Tips on becoming a Pro

Discussion in 'Trumpet Discussion' started by daveduder, May 12, 2015.

  1. gmonady

    gmonady Utimate User

    18,123
    9,297
    Jan 28, 2011
    Dayton, Ohio
    Thanks for the suggestion going my way Mike, but my Plan B has thorns as well. I remembered 4 years ago on my Academic review with my boss (Department Chair of Pediatrics) that upon reviewing my clinical income, I made the comment, "I have a BS, MS, PHD, MD, two years of fellowship training, and 4 years of residency training and I made more money this year playing with my Quintet!" - True story. Tomorrow, I go into court depositions as the plaintiff that dances around this very issue. So at this point, Plan A ain't lookin so bad.
     
  2. gmonady

    gmonady Utimate User

    18,123
    9,297
    Jan 28, 2011
    Dayton, Ohio
    Actually Rowuk and Seth made the best suggestions. Open up your opportunities to play out and meet people. I believe in the business would we call it Networking. Then cross your fingers, and hope opportunity comes a call'in. That is how I had the chance to get started. But once you get started in one market and leave to go to another (and you have yet to make it to National recognition) you will have to start the process all over again. It takes dedication, a passion for the music you play, and lots of energy and drive to push forward to make it happen. If you have all these qualities... it will happen.
     
  3. kehaulani

    kehaulani Fortissimo User

    3,454
    2,713
    May 14, 2011
    Hawaian homey
    My best advice regarding having a Plan A and Plan B (not to be confused with "Plan 9" ;-) ) is to ask yourself, "Can you not do music?" If the answer is that you have to do music, then go for it.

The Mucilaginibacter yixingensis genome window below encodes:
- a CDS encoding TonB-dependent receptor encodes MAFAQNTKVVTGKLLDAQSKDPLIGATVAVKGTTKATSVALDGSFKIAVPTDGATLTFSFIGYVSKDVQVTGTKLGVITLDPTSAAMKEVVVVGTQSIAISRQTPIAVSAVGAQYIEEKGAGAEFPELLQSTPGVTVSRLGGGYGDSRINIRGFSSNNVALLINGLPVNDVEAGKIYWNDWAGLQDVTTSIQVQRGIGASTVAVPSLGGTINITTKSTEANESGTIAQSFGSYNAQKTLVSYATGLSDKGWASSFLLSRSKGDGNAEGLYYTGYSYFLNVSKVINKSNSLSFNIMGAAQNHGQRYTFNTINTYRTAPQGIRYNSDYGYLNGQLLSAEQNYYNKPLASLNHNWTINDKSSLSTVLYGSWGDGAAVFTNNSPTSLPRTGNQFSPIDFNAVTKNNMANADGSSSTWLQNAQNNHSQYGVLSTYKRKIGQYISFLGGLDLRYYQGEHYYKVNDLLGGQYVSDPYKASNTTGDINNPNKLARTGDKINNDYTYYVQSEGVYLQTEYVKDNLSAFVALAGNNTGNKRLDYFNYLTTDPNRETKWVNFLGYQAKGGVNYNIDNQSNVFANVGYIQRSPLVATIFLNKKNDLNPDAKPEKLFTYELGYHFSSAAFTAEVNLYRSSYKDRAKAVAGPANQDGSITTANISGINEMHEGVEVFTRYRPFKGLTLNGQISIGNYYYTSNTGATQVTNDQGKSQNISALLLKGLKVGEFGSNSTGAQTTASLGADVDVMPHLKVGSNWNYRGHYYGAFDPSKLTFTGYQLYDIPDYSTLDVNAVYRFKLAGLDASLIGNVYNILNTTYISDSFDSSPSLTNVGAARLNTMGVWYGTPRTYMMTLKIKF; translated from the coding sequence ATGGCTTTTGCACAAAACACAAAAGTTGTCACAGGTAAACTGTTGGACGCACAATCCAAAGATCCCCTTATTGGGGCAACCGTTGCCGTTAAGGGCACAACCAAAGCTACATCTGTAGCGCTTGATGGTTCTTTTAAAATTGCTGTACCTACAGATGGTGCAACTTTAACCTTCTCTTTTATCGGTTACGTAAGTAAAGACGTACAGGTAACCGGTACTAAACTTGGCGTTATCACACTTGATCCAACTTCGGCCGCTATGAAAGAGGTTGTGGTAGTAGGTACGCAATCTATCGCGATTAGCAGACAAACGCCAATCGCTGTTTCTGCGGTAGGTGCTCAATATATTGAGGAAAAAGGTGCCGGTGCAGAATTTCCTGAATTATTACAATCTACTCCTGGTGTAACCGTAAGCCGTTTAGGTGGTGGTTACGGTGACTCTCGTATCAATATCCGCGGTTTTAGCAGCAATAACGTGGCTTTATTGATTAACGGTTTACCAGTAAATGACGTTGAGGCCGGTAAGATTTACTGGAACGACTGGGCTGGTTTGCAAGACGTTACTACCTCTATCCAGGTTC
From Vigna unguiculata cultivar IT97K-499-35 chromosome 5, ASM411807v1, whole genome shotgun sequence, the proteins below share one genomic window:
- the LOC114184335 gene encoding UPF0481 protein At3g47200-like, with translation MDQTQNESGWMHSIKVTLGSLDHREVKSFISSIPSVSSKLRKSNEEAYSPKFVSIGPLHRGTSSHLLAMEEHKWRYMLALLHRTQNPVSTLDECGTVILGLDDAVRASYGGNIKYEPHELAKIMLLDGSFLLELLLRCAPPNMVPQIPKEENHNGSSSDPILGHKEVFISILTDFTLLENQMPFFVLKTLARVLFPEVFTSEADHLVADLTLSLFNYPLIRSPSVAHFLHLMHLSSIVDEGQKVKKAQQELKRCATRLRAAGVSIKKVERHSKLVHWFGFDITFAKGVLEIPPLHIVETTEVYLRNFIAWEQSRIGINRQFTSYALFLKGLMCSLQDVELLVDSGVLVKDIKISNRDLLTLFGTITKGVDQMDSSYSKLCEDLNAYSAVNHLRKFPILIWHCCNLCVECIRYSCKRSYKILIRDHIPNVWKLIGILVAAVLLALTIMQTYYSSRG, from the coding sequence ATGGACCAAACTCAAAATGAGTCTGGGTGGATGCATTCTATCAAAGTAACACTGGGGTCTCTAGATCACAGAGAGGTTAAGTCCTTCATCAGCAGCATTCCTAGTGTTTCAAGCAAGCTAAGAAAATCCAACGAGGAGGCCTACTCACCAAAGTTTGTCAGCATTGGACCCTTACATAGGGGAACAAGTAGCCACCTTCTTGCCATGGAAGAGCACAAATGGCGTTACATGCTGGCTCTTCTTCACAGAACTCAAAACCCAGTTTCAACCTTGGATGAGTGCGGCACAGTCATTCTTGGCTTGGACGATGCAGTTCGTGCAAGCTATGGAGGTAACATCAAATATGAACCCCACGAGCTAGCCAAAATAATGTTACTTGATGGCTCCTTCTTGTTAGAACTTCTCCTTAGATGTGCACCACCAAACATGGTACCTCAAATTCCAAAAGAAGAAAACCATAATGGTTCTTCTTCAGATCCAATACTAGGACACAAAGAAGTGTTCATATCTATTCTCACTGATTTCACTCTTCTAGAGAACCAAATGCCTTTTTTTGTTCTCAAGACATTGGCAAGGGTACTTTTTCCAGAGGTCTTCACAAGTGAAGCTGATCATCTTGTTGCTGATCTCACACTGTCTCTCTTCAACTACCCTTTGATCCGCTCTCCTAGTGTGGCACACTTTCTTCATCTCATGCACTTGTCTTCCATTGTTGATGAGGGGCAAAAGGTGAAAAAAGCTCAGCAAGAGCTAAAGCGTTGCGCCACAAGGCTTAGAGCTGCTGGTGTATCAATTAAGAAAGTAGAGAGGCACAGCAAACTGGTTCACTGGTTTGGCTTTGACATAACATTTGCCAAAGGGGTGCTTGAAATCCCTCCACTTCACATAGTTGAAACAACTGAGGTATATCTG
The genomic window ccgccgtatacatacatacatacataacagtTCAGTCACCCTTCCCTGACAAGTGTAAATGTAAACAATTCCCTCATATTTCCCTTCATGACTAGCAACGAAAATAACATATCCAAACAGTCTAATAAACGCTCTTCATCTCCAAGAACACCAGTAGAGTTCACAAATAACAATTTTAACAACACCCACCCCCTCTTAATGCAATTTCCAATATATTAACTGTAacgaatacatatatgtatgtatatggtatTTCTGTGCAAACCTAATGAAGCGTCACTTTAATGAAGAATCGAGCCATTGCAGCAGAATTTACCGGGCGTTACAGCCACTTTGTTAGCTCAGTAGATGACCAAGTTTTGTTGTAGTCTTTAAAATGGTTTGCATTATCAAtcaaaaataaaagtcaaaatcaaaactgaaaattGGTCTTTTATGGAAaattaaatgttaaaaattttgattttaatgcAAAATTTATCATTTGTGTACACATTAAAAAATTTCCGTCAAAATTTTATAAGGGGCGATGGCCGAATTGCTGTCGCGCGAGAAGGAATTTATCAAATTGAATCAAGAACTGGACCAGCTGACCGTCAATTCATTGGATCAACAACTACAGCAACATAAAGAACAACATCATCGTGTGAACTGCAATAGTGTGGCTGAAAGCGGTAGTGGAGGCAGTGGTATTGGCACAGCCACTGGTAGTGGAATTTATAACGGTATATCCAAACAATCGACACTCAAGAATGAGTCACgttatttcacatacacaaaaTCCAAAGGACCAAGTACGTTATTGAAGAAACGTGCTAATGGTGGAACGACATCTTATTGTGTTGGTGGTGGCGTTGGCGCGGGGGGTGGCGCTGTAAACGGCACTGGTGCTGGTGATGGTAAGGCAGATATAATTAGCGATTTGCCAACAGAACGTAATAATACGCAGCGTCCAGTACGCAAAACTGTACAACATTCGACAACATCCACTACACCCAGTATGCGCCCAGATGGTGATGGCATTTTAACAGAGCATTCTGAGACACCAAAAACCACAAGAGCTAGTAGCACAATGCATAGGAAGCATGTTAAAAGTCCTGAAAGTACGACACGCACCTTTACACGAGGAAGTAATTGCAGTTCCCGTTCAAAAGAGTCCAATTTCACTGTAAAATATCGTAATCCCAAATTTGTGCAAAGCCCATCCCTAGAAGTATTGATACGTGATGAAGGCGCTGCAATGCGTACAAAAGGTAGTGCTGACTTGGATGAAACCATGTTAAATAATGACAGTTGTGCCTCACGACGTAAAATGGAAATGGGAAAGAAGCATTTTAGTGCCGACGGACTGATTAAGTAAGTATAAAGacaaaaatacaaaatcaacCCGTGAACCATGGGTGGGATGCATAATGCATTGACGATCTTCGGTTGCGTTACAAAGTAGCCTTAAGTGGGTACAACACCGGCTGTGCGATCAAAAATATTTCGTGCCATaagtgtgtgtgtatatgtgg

Although there is wisdom in having a Plan B, you run the risk of having one foot in the profession and one foot out of it. Indecision is a killer for anyone wanting to go into the arts. I liken it to Peter trying to walk on the water. What sunk him wasn't (as the parable goes) his inability to walk on it. It was his indecision to completely commit himself to it. At the moment he had doubts, that's the moment he sunk.

    I think that anyone who is willing to make the sacrifice of material things and to also be resourceful in how to manage your musical resources can make a reasonable living.

    FWIW, I'm one who had only a Plan A and never seriously considered a Plan B, and I've had a reasonable income from music for almost (gad) half a century.
     
  4. TrumpetMD

    TrumpetMD Fortissimo User

    3,501
    2,304
    Oct 22, 2008
    Maryland
    I feel your pain, my friend. There isn't as much money in medicine as people think. I've already warned my wife that I'll be retiring as some point, and going back to Plan A.

    Mike
     
  5. gmonady

    gmonady Utimate User

    18,123
    9,297
    Jan 28, 2011
    Dayton, Ohio
    :thumbsup:
     
  6. Reedman1

    Reedman1 Piano User

    290
    121
    Sep 5, 2013